In Malaysia’s heartland, a call to action over corruption
WITH yellow flags waving and vuvuzelas blaring, a convoy of two dozen cars snakes into the sleepy Malaysian town of Batu Gajah, breaking the rural calm with warnings of corruption and national decay.
For nearly seven weeks, Malaysia’s leading pro-reform group has waged an information insurgency through towns and villages nationwide, shining light on a scandal involving Prime Minister Najib Razak and state-owned fund 1MDB.
In public speeches, flyers and doorto-door canvassing, the unprecedented campaign attempts to explain a highly complex and seemingly distant affair in what is essentially hostile territory – Malaysia’s pro-government rural heartland.
“We have planted the seed. The seed where people actually start to ask what is [the] 1MDB scandal all about?” said Maria Chin Abdullah, chair of civil-society alliance Bersih, during a recent swing through rural central Malaysia.
Bersih, an alliance of 93 NGOs and other groups that has staged some of Malaysia’s largest-ever protests, caps its pitch with a call to attend a demonstration in the capital Kuala Lumpur on November 19 to demand Mr Najib’s resignation.
Malaysia has been seized for more than a year by allegations that Mr Najib and associates plundered billions of dollars from 1MDB, which he founded and oversaw.
The globe spanning scandal has sparked investigations in several countries including the US, which in July filed lawsuits to recover 1MD Blinked ill-gotten gains.
Mr Najib, 63, denies wrongdoing, but last year purged critics and shut down domestic investigations. He says his accusers need to “move on”.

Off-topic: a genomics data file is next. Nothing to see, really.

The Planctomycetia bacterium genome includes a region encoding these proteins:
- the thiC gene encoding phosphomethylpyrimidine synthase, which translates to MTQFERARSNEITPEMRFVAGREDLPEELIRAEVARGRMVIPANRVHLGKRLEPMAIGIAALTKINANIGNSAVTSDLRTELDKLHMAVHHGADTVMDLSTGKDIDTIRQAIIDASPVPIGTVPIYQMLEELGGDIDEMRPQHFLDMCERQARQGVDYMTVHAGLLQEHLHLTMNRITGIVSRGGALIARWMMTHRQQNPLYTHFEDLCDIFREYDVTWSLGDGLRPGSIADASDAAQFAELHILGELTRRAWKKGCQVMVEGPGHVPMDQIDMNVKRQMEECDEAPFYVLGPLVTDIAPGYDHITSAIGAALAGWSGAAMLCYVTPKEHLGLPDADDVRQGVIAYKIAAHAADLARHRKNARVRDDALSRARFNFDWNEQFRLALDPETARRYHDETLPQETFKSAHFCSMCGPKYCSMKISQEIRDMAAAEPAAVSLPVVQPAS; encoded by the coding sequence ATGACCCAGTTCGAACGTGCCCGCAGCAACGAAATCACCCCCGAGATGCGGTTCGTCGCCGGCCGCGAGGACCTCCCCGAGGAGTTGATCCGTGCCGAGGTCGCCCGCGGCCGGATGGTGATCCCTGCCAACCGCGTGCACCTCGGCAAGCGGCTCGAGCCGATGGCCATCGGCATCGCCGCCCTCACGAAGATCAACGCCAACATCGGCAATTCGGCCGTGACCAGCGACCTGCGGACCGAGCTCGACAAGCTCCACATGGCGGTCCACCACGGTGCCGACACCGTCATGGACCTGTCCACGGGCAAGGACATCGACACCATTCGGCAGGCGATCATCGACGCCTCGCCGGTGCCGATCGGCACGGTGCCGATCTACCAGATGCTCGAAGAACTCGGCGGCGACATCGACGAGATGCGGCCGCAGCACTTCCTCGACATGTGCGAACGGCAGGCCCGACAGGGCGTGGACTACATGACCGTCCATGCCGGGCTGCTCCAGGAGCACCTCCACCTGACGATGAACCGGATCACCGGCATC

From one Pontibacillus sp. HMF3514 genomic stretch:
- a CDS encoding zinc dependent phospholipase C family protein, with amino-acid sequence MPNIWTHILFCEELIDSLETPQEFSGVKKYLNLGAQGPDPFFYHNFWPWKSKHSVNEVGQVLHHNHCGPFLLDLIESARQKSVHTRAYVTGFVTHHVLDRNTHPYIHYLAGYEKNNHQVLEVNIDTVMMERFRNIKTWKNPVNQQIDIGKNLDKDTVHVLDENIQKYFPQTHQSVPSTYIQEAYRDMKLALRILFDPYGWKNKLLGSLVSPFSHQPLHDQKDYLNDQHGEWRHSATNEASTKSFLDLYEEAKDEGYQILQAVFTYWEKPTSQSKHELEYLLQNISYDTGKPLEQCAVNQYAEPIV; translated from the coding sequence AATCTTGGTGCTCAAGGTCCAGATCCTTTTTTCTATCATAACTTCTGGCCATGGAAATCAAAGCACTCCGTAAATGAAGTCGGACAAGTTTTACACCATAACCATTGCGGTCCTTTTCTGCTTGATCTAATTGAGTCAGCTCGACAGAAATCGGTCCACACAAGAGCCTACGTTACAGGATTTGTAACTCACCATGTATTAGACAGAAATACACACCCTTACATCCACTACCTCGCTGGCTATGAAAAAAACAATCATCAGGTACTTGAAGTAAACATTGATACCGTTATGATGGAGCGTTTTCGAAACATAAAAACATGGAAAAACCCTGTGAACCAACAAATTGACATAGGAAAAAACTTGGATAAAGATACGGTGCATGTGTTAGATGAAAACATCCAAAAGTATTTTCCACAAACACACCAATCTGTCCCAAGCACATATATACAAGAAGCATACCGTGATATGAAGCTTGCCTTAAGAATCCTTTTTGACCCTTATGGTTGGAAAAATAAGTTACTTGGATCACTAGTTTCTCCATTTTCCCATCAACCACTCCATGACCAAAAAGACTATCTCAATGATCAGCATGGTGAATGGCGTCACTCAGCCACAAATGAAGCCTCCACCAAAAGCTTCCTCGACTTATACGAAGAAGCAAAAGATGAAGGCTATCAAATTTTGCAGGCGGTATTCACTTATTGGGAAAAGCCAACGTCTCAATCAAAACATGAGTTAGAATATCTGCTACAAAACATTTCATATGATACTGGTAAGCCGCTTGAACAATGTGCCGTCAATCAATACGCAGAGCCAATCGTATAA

Bersih staged large Kuala Lumpur demonstrations in recent years to demand reform, including a peaceful 1MDB protest by tens of thousands in August 2015. But the current campaign marks its first major rural outreach.
Under a tent in the tiny oil palm hamlet of Kampung Changkat Tualang,
villagers listened to lawyer-activist Ms Chin’s warnings of a “crisis” of corruption, as palm trees rustled and chickens squawked.
“We must change our leaders. Our lives now are difficult,” said Jamiah Yop Mat Ali, 81, who yearned for “the good old days” of clean government and less divisive politics.
No one expects the November 19 rally to unseat Mr Najib. UMNO has won recent by-elections and he looks secure but with general elections looming in the next 18 months, Bersih hopes to raise doubts among rural Malays, multi-cultural Malaysia’s majority group and UMNO’s bedrock.
Bersih also blames official intimidation for suppressing turnout.
In Kampung Changkat Tualang, dozens of police photographed villagers or recorded their particulars at Chin’s appearance.
The “Red Shirts”, an UMNO-aligned rightist group has obstructed or assaulted Bersih activists and its firebrand leader has vowed to disrupt the November 19 rally, raising fears of violence.
Members of civil society alliance Bersih in the northern Malaysian town of Ipoh pose for pictures ahead their planned demonstration in the capital Kuala Lumpur to demand Prime Minister Najib Razak’s resignation.